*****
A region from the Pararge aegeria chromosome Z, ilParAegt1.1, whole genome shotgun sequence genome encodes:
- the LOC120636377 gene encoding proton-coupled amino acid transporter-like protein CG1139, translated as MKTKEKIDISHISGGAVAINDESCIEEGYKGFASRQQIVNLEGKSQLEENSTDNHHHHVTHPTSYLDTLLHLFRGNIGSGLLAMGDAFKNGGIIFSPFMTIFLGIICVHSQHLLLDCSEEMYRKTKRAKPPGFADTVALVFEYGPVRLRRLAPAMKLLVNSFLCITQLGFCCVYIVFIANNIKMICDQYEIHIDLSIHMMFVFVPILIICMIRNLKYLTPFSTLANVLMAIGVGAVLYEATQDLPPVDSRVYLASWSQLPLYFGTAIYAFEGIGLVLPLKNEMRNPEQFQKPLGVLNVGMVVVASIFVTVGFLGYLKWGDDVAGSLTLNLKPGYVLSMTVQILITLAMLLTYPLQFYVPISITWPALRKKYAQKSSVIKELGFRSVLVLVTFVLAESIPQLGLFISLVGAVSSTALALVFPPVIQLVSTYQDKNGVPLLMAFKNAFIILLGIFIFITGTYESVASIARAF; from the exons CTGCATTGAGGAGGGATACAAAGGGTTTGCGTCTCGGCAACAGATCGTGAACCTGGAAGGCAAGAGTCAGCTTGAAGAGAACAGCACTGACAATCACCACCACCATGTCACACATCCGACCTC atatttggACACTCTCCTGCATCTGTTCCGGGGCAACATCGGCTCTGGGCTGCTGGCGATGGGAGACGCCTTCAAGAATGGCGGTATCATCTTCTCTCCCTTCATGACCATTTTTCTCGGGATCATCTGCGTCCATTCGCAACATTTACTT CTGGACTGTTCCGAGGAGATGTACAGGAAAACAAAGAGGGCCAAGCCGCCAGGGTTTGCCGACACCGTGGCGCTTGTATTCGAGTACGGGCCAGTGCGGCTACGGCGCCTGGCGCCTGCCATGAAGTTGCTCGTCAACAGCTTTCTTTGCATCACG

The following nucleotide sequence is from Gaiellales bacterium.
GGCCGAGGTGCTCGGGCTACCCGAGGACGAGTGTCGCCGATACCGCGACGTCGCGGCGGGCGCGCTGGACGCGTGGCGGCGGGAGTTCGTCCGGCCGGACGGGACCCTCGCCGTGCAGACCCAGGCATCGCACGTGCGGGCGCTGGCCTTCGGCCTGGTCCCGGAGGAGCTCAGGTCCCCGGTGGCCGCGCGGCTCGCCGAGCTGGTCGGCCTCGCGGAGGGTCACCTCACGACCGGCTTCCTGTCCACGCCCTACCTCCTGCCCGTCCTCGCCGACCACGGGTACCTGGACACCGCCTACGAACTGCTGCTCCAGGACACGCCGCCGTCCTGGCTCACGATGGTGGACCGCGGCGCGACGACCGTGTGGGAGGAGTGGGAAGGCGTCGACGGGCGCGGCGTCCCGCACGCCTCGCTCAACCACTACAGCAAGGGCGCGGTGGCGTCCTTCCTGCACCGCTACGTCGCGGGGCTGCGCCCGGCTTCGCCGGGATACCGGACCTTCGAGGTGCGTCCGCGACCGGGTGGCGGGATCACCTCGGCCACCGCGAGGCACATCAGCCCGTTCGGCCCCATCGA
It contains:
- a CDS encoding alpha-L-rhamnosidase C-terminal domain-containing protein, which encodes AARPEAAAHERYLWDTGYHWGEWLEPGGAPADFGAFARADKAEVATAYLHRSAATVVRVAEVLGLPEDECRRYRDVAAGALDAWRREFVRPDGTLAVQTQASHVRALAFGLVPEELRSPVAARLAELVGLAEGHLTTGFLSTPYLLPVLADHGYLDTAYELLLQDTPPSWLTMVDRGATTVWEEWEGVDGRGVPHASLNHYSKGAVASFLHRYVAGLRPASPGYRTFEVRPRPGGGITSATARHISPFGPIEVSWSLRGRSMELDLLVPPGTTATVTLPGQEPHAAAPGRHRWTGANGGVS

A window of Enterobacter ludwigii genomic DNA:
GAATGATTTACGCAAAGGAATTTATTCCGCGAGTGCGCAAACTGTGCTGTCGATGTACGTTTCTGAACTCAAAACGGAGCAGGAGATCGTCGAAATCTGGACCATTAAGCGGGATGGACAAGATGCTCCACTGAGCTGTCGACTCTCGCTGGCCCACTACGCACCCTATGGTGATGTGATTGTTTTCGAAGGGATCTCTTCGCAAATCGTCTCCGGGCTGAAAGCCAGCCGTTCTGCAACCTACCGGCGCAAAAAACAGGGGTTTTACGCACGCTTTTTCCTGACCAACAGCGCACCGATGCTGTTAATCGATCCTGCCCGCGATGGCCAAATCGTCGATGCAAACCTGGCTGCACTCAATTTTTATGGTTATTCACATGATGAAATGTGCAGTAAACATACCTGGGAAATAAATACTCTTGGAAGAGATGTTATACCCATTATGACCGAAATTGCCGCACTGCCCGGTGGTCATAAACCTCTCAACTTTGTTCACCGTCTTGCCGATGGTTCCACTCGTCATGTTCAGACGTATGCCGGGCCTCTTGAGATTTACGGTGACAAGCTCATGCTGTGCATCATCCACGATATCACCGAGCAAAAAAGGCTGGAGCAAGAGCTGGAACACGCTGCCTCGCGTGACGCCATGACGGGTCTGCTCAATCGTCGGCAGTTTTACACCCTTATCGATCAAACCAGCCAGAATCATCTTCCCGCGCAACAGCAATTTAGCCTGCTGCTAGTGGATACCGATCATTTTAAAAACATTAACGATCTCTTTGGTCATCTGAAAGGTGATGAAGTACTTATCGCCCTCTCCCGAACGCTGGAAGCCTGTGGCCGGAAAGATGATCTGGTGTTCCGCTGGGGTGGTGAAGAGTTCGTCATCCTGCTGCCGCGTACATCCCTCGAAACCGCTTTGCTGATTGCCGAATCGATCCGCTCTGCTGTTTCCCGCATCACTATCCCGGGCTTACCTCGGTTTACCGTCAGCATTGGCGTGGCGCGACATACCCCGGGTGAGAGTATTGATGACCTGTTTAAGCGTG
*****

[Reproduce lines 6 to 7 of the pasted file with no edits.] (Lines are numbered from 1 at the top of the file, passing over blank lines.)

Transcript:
- a CDS encoding alpha-L-rhamnosidase C-terminal domain-containing protein, which encodes AARPEAAAHERYLWDTGYHWGEWLEPGGAPADFGAFARADKAEVATAYLHRSAATVVRVAEVLGLPEDECRRYRDVAAGALDAWRREFVRPDGTLAVQTQASHVRALAFGLVPEELRSPVAARLAELVGLAEGHLTTGFLSTPYLLPVLADHGYLDTAYELLLQDTPPSWLTMVDRGATTVWEEWEGVDGRGVPHASLNHYSKGAVASFLHRYVAGLRPASPGYRTFEVRPRPGGGITSATARHISPFGPIEVSWSLRGRSMELDLLVPPGTTATVTLPGQEPHAAAPGRHRWTGANGGVS

A window of Enterobacter ludwigii genomic DNA: